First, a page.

winters, a hundred baking summers. Here and there a house has fallen into
This morning over breakfast my uncle described a dispute he had with the man next door who'd let dandelions grow in his yard, their wind-blown spores contaminating the neighborhood. My uncle prevailed. His lawn is unblemished by dandelions, crabgrass, or any other intruder into the uniformly green, fine-bladed leaves of grass--as are all the lawns we pass, smoothly cut and as evenly edged as a Saturday haircut.
Tidy flowerbeds add color and lawn ornaments a touch of whimsy. Miniature windmills are favored, this being a land of ceaseless breezes. Many houses display welcome signs with the residents' names displayed as if expecting guests. One porch advertises: 'Grandchildren spoiled here,' 'Free hugs,' 'This way to milk and cookies.' Despite the cordiality, we see no one tending flowers, no children at play in the yards, no visitors knocking on the doors. Except for an occasional passing car, we have the street to ourselves.
I am impressed by the orderly grid we are traversing. Numbered streets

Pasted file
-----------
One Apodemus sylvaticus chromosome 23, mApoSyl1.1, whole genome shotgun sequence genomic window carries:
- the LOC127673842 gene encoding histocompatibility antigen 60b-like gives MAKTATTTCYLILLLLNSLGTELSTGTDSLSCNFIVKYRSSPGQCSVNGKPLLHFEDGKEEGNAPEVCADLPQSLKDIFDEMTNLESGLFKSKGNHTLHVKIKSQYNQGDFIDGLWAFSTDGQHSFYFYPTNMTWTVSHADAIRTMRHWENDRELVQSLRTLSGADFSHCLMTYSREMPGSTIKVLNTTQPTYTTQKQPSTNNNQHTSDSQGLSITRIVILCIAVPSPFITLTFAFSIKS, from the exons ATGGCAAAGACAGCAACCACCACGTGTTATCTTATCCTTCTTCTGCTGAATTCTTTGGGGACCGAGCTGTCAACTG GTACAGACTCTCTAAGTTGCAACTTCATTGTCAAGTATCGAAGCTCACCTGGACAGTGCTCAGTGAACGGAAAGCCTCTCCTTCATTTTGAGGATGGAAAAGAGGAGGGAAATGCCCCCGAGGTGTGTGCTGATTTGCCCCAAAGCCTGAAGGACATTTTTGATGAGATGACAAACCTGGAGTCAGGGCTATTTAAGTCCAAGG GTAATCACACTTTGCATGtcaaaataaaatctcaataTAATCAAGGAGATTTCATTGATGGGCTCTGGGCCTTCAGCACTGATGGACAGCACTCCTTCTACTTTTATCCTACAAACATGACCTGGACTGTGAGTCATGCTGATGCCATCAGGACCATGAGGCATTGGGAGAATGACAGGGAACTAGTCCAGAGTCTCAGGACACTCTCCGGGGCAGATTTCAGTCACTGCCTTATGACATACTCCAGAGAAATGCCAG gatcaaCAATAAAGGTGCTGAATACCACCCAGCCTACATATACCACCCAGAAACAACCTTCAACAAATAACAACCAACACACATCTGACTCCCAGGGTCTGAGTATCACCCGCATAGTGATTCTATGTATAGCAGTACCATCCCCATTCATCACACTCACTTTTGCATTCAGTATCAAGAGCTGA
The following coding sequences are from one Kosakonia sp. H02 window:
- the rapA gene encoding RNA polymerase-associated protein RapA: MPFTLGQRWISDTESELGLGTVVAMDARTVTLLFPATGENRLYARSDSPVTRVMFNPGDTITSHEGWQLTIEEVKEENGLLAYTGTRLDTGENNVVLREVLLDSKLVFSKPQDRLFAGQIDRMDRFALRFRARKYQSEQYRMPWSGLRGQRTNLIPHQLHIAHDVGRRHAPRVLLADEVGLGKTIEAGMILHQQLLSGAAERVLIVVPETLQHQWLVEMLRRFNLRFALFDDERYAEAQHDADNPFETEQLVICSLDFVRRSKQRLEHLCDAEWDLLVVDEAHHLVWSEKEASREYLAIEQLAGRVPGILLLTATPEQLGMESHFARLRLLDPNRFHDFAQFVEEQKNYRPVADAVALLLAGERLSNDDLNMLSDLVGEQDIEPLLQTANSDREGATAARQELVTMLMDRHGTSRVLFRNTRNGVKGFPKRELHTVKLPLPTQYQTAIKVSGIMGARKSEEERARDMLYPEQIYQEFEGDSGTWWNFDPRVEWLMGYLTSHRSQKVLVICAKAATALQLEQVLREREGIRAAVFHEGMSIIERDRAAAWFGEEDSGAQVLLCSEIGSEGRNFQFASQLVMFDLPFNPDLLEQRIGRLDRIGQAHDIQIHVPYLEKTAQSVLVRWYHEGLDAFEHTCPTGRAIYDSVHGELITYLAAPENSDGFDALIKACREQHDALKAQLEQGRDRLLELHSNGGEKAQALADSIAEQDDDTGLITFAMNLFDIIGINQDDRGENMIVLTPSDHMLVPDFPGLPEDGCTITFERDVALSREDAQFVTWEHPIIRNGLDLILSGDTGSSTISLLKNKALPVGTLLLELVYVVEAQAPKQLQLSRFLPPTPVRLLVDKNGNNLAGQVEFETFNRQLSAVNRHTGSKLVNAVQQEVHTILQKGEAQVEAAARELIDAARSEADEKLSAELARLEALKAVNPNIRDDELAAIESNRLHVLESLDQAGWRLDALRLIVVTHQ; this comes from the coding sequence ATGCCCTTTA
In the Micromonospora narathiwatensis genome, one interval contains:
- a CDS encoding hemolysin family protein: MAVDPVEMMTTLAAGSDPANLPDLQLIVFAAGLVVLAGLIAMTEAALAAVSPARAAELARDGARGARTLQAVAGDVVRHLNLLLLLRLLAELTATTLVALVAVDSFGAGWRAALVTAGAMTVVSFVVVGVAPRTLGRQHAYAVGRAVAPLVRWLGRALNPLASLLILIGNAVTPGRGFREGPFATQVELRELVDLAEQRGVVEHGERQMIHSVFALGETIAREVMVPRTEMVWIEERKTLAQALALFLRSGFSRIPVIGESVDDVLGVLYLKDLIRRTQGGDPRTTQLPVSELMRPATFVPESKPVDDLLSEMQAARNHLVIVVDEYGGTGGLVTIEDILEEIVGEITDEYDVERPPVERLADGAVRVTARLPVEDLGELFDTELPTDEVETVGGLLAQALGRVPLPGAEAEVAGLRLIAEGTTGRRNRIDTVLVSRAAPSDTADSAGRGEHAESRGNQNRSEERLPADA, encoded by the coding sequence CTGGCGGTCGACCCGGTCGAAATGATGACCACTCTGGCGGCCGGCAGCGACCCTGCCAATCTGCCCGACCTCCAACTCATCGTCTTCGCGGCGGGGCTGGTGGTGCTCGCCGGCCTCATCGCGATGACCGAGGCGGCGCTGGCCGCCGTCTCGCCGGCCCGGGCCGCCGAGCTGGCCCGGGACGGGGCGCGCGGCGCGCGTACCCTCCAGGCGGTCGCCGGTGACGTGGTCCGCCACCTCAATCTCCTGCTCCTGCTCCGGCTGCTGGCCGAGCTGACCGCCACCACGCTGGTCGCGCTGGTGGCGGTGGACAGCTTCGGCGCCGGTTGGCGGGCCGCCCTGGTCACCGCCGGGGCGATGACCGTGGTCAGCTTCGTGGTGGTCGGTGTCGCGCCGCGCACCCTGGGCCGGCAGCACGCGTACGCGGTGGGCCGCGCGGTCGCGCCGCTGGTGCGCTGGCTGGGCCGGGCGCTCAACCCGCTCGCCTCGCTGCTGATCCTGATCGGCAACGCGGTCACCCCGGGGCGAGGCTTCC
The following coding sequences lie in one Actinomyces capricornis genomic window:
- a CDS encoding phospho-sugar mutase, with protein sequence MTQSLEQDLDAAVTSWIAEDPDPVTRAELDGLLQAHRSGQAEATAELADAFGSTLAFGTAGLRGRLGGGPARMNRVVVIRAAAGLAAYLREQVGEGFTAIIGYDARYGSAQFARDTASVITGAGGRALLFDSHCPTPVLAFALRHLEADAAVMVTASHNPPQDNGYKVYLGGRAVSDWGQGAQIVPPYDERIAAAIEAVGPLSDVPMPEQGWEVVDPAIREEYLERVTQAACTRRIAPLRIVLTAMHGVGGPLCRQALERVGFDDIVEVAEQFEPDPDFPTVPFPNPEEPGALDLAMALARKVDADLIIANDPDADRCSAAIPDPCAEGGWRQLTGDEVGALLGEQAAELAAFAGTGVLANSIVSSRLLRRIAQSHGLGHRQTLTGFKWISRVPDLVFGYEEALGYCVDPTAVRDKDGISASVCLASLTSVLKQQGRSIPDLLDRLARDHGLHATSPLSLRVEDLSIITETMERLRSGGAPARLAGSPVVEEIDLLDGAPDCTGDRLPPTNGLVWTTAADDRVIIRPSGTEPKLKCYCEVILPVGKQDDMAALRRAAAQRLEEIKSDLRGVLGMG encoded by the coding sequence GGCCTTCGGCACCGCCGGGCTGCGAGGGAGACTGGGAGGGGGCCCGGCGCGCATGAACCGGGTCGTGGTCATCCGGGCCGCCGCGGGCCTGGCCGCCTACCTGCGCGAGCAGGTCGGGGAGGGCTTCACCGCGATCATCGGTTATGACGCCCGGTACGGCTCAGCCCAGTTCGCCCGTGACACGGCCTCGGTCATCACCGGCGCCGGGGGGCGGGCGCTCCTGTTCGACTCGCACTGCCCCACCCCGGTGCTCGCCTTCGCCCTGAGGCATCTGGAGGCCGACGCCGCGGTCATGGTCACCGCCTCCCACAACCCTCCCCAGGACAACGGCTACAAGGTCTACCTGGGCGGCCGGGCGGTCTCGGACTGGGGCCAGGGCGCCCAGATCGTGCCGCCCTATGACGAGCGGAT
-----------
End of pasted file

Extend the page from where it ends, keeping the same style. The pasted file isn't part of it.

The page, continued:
run south to north. Avenues, also numbered, reflecting the conservative
imagina- tion of the city-planners, run east to west. Only when we count
down to zero is this Teutonic system breached by Maple Street and Broadway.
Bartron Hospital once stood on Maple, the place where I was born in 1940. Six weeks later my mother took me in a wicker basket on a train headed east to join my father. A farm boy during the Dust Bowl years, Dad found greener pastures in FDR's expanding federal government. Thus we became the alien branch of a family rooted here since the 1880s. Every summer our 'vacation' consisted of a visit to relatives in South Dakota, three days trip by car. I recall the cars we traveled in: '36 Chevy, '41 Studebaker, '52 Chevy, '54 Chrysler, '57 DeSoto. Once in college, I no longer made the journey with my parents.